The crisis of morale among police officers

Up to 30,000 rank and file police officers dismayed at cuts to the police service and proposed changes to their pay and conditions marched in London on Thursday.

The demonstration was the strongest show of defiance available to members of the Police Federation and comes as the call from some officers for full industrial rights grows.

Whether their action will change anything is unclear. But with a £500 million shortfall in the 20 percent cuts required by forces still to be found, the squeeze on the service in England and Wales is only going to get tighter.

Under the current regime of cut backs, and then further cut backs, from the Tory-led Coalition Government, I have to put the blame for the crisis of morale among police officers entirely at the feet of the Coalition Government.

The Coalition have made cut backs too fast and too deep. Since this Tory-led coalition came to power 5,000 Police officers have already been removed from service. Ironically this is happening at a time when the British Crime Survey reported the biggest rise in personal crime in a decade and when the UK faces its largest peacetime security operation in recent history with the Olympics.

And to compound our misery still further more cuts are on their way:

– 20% cut to the Police Force Budget leading to a loss of 16,000 Police Officers by 2015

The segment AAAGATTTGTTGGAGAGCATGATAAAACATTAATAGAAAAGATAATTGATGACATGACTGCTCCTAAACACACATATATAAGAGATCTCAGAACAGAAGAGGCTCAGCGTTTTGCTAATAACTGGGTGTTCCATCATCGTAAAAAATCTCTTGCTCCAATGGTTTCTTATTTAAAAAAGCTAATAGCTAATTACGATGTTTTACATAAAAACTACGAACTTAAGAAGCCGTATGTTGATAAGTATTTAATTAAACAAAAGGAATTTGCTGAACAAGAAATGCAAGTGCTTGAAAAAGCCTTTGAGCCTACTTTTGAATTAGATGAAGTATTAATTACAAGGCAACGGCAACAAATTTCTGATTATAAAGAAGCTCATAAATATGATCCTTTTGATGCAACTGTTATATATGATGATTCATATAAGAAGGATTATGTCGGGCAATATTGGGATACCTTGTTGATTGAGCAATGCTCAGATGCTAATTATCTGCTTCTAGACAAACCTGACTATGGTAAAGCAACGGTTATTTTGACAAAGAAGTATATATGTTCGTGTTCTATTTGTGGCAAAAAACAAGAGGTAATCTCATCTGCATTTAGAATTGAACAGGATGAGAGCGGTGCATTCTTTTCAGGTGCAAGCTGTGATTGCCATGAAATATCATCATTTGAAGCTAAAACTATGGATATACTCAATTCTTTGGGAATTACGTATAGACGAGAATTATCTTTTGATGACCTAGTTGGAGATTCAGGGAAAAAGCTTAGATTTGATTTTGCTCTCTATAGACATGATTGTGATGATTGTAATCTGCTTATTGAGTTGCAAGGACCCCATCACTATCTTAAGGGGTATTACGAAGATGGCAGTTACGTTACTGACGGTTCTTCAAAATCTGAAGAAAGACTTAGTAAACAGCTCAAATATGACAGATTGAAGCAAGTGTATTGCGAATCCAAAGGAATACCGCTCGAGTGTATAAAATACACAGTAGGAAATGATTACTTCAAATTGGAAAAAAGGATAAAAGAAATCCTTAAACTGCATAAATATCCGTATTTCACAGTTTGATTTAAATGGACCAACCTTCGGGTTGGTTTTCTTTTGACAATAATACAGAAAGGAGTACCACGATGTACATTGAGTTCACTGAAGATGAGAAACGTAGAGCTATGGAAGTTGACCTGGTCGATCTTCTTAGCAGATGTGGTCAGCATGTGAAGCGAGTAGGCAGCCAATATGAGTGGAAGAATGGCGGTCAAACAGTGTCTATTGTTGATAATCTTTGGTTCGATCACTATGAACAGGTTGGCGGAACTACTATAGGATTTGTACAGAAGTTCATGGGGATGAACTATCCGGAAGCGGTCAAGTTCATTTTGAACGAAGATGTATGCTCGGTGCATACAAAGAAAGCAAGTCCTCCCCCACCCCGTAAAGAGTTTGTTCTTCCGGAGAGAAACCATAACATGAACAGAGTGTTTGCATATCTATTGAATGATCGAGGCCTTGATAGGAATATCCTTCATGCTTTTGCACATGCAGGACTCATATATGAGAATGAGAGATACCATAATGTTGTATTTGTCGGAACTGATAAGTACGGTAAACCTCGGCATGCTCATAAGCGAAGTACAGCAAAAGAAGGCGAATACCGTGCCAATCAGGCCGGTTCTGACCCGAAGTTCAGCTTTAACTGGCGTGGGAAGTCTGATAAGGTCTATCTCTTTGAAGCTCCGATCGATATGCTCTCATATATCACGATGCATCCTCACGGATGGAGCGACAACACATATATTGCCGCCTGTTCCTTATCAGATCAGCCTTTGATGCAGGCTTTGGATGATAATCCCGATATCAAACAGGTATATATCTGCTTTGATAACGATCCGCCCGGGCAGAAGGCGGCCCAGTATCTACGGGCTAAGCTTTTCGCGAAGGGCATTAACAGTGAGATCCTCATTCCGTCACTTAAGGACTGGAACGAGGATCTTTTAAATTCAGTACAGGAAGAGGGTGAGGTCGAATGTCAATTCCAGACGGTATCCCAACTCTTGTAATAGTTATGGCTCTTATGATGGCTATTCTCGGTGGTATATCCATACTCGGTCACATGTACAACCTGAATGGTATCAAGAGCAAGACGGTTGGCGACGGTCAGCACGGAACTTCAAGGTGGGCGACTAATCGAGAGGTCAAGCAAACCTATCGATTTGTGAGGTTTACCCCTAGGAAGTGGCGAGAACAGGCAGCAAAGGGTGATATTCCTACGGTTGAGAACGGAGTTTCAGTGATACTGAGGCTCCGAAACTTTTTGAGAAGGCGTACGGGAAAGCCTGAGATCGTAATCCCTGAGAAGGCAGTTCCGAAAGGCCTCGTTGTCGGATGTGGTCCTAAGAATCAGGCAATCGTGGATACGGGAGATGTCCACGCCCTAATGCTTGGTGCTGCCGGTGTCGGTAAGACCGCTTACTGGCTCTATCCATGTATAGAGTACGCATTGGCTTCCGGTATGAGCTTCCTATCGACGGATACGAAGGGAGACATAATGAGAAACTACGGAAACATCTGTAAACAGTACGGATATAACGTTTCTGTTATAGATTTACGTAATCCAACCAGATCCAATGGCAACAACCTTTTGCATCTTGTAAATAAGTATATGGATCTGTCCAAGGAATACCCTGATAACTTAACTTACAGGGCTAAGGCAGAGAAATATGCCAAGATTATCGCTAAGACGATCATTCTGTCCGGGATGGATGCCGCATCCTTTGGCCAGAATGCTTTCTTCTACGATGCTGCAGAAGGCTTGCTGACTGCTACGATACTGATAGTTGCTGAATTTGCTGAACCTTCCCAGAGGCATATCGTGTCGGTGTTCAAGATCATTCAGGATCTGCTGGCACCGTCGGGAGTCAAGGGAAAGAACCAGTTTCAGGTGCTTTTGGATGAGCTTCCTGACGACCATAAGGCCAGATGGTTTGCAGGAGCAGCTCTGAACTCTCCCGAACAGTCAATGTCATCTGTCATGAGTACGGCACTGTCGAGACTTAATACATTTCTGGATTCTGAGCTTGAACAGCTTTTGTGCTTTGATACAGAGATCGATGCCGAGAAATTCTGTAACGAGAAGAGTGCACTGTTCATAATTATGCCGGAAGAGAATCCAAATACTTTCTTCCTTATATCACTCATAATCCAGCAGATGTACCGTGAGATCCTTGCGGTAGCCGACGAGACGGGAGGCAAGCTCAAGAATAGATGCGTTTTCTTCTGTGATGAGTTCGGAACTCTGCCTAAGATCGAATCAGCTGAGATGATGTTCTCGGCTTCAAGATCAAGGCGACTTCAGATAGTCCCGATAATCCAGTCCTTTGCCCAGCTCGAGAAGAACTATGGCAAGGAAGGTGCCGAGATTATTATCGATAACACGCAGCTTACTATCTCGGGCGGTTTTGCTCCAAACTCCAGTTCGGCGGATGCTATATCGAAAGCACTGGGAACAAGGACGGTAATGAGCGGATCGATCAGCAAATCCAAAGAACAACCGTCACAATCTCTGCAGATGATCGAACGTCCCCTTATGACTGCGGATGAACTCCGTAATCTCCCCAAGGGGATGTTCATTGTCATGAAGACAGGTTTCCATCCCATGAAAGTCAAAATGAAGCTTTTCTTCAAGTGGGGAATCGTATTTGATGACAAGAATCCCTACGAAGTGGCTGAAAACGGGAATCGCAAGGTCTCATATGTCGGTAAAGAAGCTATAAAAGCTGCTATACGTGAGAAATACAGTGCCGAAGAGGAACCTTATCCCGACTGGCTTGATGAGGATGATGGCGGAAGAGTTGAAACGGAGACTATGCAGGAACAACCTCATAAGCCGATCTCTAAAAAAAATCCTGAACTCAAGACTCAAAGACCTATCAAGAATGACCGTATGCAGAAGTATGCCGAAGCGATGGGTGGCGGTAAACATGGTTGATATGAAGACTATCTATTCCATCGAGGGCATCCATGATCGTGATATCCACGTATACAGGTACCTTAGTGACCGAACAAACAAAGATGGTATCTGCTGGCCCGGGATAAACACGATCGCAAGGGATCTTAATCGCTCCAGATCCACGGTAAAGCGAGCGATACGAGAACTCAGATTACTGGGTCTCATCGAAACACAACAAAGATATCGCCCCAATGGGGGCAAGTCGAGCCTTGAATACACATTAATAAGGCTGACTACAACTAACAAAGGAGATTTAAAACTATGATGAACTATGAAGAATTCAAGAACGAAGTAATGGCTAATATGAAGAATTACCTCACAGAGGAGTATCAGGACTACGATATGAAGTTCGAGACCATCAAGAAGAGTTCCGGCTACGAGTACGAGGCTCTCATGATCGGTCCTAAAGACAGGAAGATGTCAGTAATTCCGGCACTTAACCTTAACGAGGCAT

– ASBOs are to be scrapped (Lancashire has issued more than 750 since their introduction in 1999)

– The definition of domestic violence for legal aid is to be narrowed

– Over 6,000 staff are to be cut from the UK Border Agency

Compare this to when Labour left office in May 2010.

• There were a record numbers of police officers on the street, with over 16,500 more than in 1997

• In addition there were over 16,000 new Police Community Support Officers

• Crime fell by 43%: the chance of being a victim was at the lowest since records began.

Labour’s record on Law & Order was exemplary compared to the current government’s appalling record.

As someone who has been actively involved in making Lancashire one of the UK’s best-ranked constabularies, I want to stop this erosion of services and the undermining of the safety and security of the good people of Lancashire. I want to make the streets of our neighbourhoods that much safer again. Listed on my website is my eleven-point manifesto to help safeguard the safety and security of the people of Lancashire, please visit the site.

Ibby Master

Member of the Lancashire Police Authority and one of Labour’s shortlisted candidates for Lancashire’s Police & Crime Commissioner.

On 15 November 2012, for the first time ever, the public across England and Wales will elect a Police and Crime Commissioner who will be accountable for how crime is tackled in their police force areas. The role of the PCC is to be the voice of the people and hold the police to account – effectively making the police answerable to the communities they serve.